Even as a friend when i stare into your soul I can see your fear of me.Also,I'm voice acting in case you need a voice actor.
I don't buy computers.
I steal them.
==I LOVE YOU. EBOLA-CHAN! GOOD LUCK, EBOLA-CHAN! WE'RE ALL ROOTING FOR YOU, EBOLA-CHAN!==
At 7/29/09 03:55 PM, Sevkat wrote: I don't buy computers.
I steal them.
Give me it back.
I really would but I got this computer ages ago and it was at a discounted price.
Plus I was a total computer moron then.
But I will keep this in mind for when I have to get a new one.
That depends on what kind of computer your making. The kind I made was very fast and had very good graphics and about 50 gigs of ROM. But those can take a while to make. But, the one I made got a virus and is dead so I gave it to some other bastard. So now I'm on a little crappy 200$ dell I got about 5 years ago as a back up computer.
I hate this thing.
I would buy a computer from you, but I don't have the money.
What a shame, Mister Jensen.
I never asked for this, Mister Denton.
I agree with you on the fact that building your own computer is usually the best way to go about having a cheap one made with power, but not everyone can do it. Most American consumers who buy electrical products will not be able to custom build a computer themselves, so they have no choice but to buy a pre built one. And don't tell me that they can just look up a guide to doing it, because there are some families out there who cannot access the Internet for guides, and cannot get to a library or Internet cafe to search for one.
Big companies also can't have all their computers custom built. They usually have to have hundreds, if not thousands, of computers made for it's employees to use, and it's much cheaper for them to buy in bulk from somebody like Dell or Apple. Can you imagine the labor costs that the company would have to pay if they had all their computers custom built? And the employees wouldn't be able to build them themselves, either because many of them won't be tech-savvy enough.
Simply put, custom building is just for those who are eager enough, and willing enough to do it, and no one else.
This computer I'm using is from 2003. Sure, it has been modified some times (new screen, +RAM, new HD...), but it's still running. We're only going to change it the day it completely breaks. And, of course, it won't be a pre-made computer. Both my brother and my cousin are great with computers, so they'll be handy. =P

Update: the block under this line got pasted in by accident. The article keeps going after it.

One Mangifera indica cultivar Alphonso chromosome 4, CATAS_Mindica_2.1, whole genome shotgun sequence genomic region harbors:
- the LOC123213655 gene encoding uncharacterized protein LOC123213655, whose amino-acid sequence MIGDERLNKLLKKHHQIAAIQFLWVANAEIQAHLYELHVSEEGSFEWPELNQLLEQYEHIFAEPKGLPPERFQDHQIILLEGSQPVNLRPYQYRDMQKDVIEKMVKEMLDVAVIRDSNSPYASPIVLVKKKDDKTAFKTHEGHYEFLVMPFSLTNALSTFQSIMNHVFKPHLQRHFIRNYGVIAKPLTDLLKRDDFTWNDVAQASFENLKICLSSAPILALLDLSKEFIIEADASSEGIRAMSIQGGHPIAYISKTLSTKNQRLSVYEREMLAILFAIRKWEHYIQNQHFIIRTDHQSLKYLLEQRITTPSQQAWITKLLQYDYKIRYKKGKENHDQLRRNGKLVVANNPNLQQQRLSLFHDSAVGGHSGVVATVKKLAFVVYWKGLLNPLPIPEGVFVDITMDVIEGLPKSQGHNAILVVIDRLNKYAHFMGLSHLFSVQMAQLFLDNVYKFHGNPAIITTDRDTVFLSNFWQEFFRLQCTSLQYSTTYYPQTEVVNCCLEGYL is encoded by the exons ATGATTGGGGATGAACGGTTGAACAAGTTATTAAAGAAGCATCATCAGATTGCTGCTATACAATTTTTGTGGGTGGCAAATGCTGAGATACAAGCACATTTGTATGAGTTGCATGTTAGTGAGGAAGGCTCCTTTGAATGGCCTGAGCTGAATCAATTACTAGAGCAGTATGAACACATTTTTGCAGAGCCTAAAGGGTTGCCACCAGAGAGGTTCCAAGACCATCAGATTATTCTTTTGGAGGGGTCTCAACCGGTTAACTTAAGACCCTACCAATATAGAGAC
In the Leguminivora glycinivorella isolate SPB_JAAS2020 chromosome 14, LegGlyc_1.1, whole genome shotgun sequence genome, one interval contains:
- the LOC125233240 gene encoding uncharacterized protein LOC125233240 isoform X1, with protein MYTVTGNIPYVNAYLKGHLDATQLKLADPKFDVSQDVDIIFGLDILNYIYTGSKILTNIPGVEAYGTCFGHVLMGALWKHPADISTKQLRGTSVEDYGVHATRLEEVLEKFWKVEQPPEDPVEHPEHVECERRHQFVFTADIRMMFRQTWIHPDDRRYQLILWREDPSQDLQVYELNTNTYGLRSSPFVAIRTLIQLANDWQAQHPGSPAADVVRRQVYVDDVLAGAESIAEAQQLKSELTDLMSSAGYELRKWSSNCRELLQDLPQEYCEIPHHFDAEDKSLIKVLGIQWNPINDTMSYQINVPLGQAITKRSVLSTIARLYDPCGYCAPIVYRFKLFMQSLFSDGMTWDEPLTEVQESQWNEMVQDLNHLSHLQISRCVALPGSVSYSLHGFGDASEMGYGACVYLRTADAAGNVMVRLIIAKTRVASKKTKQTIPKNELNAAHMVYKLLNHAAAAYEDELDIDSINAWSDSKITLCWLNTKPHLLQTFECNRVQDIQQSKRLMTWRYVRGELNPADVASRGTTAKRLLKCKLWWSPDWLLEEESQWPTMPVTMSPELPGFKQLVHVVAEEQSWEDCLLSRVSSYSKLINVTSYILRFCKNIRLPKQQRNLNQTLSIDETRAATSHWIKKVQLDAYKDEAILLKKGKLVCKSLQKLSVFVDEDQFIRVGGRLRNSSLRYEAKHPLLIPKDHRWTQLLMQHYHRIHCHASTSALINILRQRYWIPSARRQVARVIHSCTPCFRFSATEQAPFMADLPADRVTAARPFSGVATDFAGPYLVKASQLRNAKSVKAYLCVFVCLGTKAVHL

At 7/29/09 03:59 PM, Acid wrote: You need to buy an OS too when you build pcs
I included those in the price.
At 7/29/09 04:00 PM, Fim wrote: I wouldn't know where to start, but I'll bookmark this page for the future.
The best place to start is to just look at parts, read specs, etc. If you don't know what a spec means, google it. Research, research, research, is how I learned.
Also, anyone using this for reference can feel free to paypal me some of the money I saved you. :)
All of that only really applies to desktop computers since its a cakewalk to snap all the components together. Just try giving that advice to someone interested in a laptop instead.
I took two computers apart once, and they really are simple. It's just people are too lazy and ignorance. And premade is easier for the non-computer gurus.
Strychnine and cyanide. A healthy part of this complete breakfast.
At 7/29/09 04:10 PM, bdash1990 wrote: unless you want a mac.
GOod luck assembling one of those.
I have so many problems with Macintosh computers and Apple as a company that I don't even know where to start. But I happen to remember a blog post by RageVI that puts it in good words.
At 7/29/09 04:12 PM, StephanosGnomon wrote: All of that only really applies to desktop computers since its a cakewalk to snap all the components together. Just try giving that advice to someone interested in a laptop instead.
Comparing laptop specs to desktop specs, it's very easy to see that you get ripped off VERY quickly in terms of performance. I would only recommend a laptop to someone who absolutely needs the mobility. And then there's gaming laptops, which make me lol.
Well, I'd make my own, however I'm still computer retarded and lazy.
More along the lines of lazy though..
Respect, it's what I do...Then again, so is UberCream's job.
Really interesting thread Frenchy. I'm getting myself a new laptop very soon, and while the idea of making my own has always appealed to me I just know I'd mess it up, so to save time, effort and cock ups, it's easier for me to just buy one from Dell, or HP, or PC World, wherever.
I never custom build or upgrade. The only time I get a new computer is when I decide that it's too slow, or if I've somehow managed to break it.
I made my computer, ALL BY MYSELF! But that was about three years ago.
You pay for convenience with store-bought computers, that's pretty much the point. You can't build laptops either. Dell is the best store-bought brand IMO, better than Alienware even.
Seriously though, about Alienware, the only reason they are so expensive is because they have the AWESOME alien logo on it. You're paying for a brand, they're like Macs, except they don't suck.
Do you own roller skates?
The computer I'm currently on is custom built by me but my previous one was bought from Dell I think, it was a family computer though and my Dad bought it so I didn't really have a say in the matter. I think quite a few people on NG build their own computers and after building mine I've realised how much better and more satisfying it is.